What is Endoscopic Gastrocnemius Recession?

Endoscopic gastrocs recession is keyhole surgery used to lengthen the calf muscle. People with tight calf muscles are prone foot problems. Endoscopic gastrocs recession involves cutting the superficial layer of the calf muscle allowing it to lengthen.

What are the Indications?

A tight calf muscle causes the heel to rise earlier in the walking cycle leading to more time spent on the ball of your foot. This can overload the forefoot and midfoot as well as the heel itself. Common problems associated with a tight calf muscle include metatarsalgia, midfoot arthritis, plantar fasciitis, Achilles tendinopathy, hindfoot problems, diabetic foot ulcers and Charcot arthropathy. If non-surgical treatment such as physiotherapy to stretch the calf have failed, surgery can be considered. Endoscopic gastrocs recession can be performed in conjunction with other procedures if indicated.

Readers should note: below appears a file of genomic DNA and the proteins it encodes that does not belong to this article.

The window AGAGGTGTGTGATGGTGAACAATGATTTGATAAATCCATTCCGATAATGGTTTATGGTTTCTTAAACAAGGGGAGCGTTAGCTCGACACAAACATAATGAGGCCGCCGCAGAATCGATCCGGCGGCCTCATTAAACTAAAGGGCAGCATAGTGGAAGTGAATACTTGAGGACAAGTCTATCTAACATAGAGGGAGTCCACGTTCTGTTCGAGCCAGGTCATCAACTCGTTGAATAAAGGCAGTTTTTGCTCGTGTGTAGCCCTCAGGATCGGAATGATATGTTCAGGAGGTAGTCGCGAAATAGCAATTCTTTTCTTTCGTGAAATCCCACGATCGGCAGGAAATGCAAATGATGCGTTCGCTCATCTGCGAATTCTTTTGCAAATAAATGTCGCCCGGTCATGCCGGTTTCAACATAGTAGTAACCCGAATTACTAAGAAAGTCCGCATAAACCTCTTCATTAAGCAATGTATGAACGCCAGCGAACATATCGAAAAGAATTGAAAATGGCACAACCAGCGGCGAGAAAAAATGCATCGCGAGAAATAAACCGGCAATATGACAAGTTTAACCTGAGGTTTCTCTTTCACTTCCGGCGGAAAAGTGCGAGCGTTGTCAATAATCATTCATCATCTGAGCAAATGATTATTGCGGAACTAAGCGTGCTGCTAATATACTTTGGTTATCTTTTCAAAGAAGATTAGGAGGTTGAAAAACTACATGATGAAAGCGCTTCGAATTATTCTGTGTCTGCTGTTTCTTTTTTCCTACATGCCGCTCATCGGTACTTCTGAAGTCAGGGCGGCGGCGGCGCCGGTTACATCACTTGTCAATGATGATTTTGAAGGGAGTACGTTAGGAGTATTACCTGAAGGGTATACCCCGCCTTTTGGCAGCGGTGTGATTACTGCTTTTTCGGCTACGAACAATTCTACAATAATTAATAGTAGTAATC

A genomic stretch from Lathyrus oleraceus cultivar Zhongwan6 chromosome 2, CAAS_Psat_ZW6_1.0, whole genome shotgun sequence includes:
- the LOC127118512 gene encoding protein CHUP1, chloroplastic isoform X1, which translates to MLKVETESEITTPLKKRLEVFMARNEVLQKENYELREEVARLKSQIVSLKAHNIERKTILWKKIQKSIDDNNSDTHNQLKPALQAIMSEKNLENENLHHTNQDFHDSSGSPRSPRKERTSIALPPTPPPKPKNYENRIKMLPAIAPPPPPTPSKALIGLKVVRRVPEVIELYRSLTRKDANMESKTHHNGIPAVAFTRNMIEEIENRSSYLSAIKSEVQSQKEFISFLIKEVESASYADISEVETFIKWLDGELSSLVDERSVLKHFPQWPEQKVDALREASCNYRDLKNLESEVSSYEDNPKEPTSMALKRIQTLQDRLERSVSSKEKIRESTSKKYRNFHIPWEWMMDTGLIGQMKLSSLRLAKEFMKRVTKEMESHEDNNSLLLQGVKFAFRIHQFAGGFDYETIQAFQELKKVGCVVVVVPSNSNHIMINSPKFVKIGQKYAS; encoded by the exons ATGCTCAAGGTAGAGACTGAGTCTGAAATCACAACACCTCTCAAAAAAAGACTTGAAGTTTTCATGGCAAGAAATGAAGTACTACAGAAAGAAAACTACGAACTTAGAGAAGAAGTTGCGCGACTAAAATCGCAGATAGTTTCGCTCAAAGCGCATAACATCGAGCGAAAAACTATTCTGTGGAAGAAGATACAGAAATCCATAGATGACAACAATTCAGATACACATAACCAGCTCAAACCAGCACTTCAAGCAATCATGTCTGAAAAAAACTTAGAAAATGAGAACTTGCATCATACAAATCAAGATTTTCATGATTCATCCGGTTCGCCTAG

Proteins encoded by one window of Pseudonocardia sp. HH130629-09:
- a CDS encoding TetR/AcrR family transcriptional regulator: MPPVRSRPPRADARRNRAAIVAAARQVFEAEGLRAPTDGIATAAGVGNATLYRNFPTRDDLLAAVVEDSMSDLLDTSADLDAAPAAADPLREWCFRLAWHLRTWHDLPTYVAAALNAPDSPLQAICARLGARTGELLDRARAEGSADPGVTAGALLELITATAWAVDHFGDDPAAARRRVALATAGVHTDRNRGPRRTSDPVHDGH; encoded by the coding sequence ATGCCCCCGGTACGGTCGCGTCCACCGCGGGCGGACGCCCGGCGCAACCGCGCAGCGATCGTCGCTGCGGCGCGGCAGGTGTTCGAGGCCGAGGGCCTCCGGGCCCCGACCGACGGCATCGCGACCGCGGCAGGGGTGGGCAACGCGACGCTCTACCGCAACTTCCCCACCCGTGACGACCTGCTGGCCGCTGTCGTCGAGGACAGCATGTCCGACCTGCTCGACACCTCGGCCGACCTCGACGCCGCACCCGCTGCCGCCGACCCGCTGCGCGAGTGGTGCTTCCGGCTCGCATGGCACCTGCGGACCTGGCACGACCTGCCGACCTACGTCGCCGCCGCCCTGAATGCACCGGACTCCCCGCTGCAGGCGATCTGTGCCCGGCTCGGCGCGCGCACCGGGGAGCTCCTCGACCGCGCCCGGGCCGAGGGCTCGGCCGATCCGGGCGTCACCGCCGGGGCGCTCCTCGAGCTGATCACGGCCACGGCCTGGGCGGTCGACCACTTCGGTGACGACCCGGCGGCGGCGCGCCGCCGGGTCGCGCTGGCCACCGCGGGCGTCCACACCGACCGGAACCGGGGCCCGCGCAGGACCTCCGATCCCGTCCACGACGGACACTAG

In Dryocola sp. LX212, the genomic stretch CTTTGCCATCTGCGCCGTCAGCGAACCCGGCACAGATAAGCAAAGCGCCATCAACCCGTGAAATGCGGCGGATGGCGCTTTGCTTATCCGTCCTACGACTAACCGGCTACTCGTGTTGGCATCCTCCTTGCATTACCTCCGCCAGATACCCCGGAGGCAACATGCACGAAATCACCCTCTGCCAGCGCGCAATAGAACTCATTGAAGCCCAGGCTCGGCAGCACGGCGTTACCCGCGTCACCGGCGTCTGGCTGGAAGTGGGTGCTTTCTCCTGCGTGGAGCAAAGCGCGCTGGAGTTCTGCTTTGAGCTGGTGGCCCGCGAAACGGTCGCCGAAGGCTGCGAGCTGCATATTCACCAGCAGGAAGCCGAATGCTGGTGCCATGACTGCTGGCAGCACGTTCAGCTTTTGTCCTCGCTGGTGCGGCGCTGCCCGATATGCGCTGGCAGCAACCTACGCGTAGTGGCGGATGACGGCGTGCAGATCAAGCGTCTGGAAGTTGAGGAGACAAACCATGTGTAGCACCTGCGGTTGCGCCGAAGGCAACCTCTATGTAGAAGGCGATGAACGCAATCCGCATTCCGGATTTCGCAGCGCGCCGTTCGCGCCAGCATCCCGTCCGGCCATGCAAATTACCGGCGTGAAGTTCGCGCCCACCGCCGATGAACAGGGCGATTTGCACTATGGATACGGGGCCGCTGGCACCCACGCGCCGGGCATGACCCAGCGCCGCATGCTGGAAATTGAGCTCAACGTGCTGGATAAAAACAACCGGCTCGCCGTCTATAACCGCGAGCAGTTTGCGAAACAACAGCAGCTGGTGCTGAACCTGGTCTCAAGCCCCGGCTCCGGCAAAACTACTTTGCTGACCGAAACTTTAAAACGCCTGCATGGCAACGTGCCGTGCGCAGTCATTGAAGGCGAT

What Does it Involve?  

You may need to temporarily stop certain blood thinning or diabetic medications prior to surgery. You will be informed of this but if you are unsure of your requirements please ask.

The procedure is day surgery and is done under a general or regional anaesthetic. Your leg will be bandaged and you will be given a CAM boot which must be worn continuously until your follow up appointment. You may walk in the boot but should keep your leg elevated as much as possible to reduce swelling. 

How Long is Recovery?

You will have a follow up appointment in 2 weeks for suture removal and will then be able to walk without the boot. Your leg will feel a little weak at this stage. The foot pain being treated may still be present but should gradually improve as you start walking without a tight calf muscle. Strength will improve but 10% loss of strength can be expected in the long term. The procedure is not recommended for athletes for this reason. Maximal recovery may take 6-12 months.

As you recover you may experience calf pain. This is usually due to scar tissue stretching at the surgical site. Blood clots can also present as calf pain so if you are concerned please contact Dr Freihaut’s rooms and an ultrasound will be arranged. Small minor clots below the knee are common but major clots require strong blood thinning medication.

Is Physiotherapy Required?

Generally not.

What are the Risks?

Risks include but are not limited to infection, blood clots, weakness, injury to nerves and blood vessels.